Why the Next Confederate Bike Matters

C2-P51-Fighter[1]

Confederate Motorcycles, makers of high-priced, high-performance, hand-made road jewelry, have released a teaser for their next model, the C2 P-51 Fighter, which will be available “circa 2015.”  The bike’s web-page has the tagline, “What are you rebelling against?” an overt allusion to The Wild One, but it is not the Johnny Strablers of this world who will be riding the P-51.  Thirty-one very wealthy, very lucky individuals will have the singular opportunity to purchase this piece of rolling art.

Perhaps you imagine Confederate Motorcycles as a few mad artisans inveighing against normalcy, forging exquisite monstrosities out of unobtainium and phlogiston on Thor’s anvil, wreathed in toxic bayou vapors.  (They actually moved to Birmingham after Hurricane Katrina, but their brand still has a voodoo funk.)  Maybe you think of them as makers of status-bikes for the mythical “1%” (never to be confused with “1%ers”!) to show off at their clubs – not “real” bikes for “real” bikers.

Maybe you just don’t think of them at all.  After all, schmucks like you and I are never going to ride these Bugatti-bikes.  What really does it matter what kind of toys these people buy?  Especially at a time when we’re seeing smaller-displacement, less-expensive bikes hitting the market, and we’re trying to broaden the base of riders, who cares?  I recently made the case that OCC is absolutely irrelevant.  Isn’t the same true for Confederate?  No.

Confederate matters because this is the avant-garde.  It matters for the same reason that it mattered what Picasso was doing in 1910, or what Beethoven was doing in 1810.  This is not design for the mainstream.  It is design as exploration and experimentation.  Terra incognita.

Picasso mattered because other artists were looking at what he was doing.  They didn’t just follow his lead, they took inspiration from his work and expanded in new directions of abstraction.  (Of course, it wasn’t just Picasso, but he’s the most memorable example today.)  Similarly, some would argue that all of 19th-century music is a response to Beethoven.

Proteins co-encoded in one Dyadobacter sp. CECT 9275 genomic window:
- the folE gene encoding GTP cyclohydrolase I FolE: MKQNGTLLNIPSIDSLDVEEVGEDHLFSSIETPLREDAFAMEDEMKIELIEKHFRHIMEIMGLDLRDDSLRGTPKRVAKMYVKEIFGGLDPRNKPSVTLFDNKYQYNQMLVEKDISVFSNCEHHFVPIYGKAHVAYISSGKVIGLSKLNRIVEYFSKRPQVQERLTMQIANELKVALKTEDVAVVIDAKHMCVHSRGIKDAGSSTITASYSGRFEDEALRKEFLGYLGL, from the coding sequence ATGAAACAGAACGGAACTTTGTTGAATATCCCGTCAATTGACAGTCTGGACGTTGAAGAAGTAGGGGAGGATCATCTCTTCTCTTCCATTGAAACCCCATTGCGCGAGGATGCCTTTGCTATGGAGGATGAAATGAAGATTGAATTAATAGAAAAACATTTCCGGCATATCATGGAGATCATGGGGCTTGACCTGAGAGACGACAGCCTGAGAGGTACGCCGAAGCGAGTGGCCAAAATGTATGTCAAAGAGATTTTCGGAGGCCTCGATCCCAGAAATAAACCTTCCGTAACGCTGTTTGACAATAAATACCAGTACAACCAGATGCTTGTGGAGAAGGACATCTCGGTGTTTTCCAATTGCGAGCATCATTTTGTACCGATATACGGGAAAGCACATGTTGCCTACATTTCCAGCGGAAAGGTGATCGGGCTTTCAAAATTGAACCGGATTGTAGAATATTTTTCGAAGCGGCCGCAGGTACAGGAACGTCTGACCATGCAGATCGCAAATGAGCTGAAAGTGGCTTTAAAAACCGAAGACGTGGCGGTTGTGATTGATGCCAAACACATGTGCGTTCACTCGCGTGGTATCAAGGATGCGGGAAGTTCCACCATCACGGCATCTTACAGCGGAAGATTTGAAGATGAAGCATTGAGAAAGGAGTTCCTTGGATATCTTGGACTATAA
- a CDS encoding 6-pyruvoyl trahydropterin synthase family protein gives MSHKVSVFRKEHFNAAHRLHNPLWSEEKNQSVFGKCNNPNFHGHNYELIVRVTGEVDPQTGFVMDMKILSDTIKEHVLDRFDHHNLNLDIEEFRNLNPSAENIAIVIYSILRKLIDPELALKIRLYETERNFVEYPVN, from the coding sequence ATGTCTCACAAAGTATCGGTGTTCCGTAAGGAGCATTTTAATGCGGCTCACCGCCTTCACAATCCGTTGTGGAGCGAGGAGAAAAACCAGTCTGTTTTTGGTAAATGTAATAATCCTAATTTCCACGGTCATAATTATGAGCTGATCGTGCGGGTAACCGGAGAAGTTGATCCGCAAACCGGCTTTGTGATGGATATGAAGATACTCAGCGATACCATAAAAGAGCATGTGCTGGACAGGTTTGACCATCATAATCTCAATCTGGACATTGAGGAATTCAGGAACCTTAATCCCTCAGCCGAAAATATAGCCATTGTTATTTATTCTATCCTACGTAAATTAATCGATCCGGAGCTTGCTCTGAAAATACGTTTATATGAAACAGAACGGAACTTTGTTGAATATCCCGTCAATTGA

The P-51 is particularly significant because it is Pierre Terblanche’s first design with Confederate.  If there is a Beethoven of modern motorcycle design, it is Terblanche.  His Ducati MH900e is a MoMA-worthy pinnacle of Postmodernism, and his 749/999 is one of the most elegant sportbike designs ever realized, both of them designs almost without precedent.  Now his exceptional talent has been turned from tailored refinement to guts-out brutalism.  You can be assured that designers in Munich, Bologna, and Tokyo (maybe even in Milwaukee) will be looking hard at the P-51.  That doesn’t mean you will see imitations of it, but that it will expand the visual language.

And just like the boundary-breaking composers, painters, sculptors, and designers of the past, avant-garde motorcycles need a few wealthy patrons to make it happen.  Michelangelo needed Pope Julius II, even if they didn’t always get along.  We Americans, especially bikers, have a deep native anti-elitism.  We bristle at the merest whiff of snobbery.  This is a great thing about our culture.  We don’t tolerate phonies and do not equate class with cool.  We should encourage this egalitarianism in our children and ourselves.  At the same time, we should acknowledge that design innovation is risky and costly.  It requires some people of means to make big, irrational purchasing decisions.  It doesn’t matter if they’re doing it for status, self-gratification, or just a thrill.  What matters is that they are making new ideas possible.

Avant-garde design will not appeal to everyone.  When Stravinsky’s Rite of Spring debuted in 1913 in Paris, it caused a riot.  Bucky Fuller’s 1933 Dymaxion Car is still a little out-there for most people’s taste.  Terblanche referred to Confederate’s designs as “outlandish industrial sculpture.”  They are paragons of xenomorphic excess.  You would never hang them over your sofa.  It is obsessive, manic design for design’s sake.

These bikes are indeed about rebellion, but not the greasy angst of a 50s teen.  The rebel here is not the angry young man – he is riding an old CB750.  The rebel in this case is not the client at all.  It is the designers and makers themselves, who create something from the flesh of metal and carbon fiber, then allow the patrons to come to them.  In every sense, these are the opposite of the built-for-advertisers OCC choppers.

Let us not be too keen to dismiss these oddities as “mere” sculpture or playthings for an elite few.  If we care about design, we should delight in this design experimentation, even design rebellion.  I hold with Jefferson that “A little rebellion, now and then, is a good thing.”

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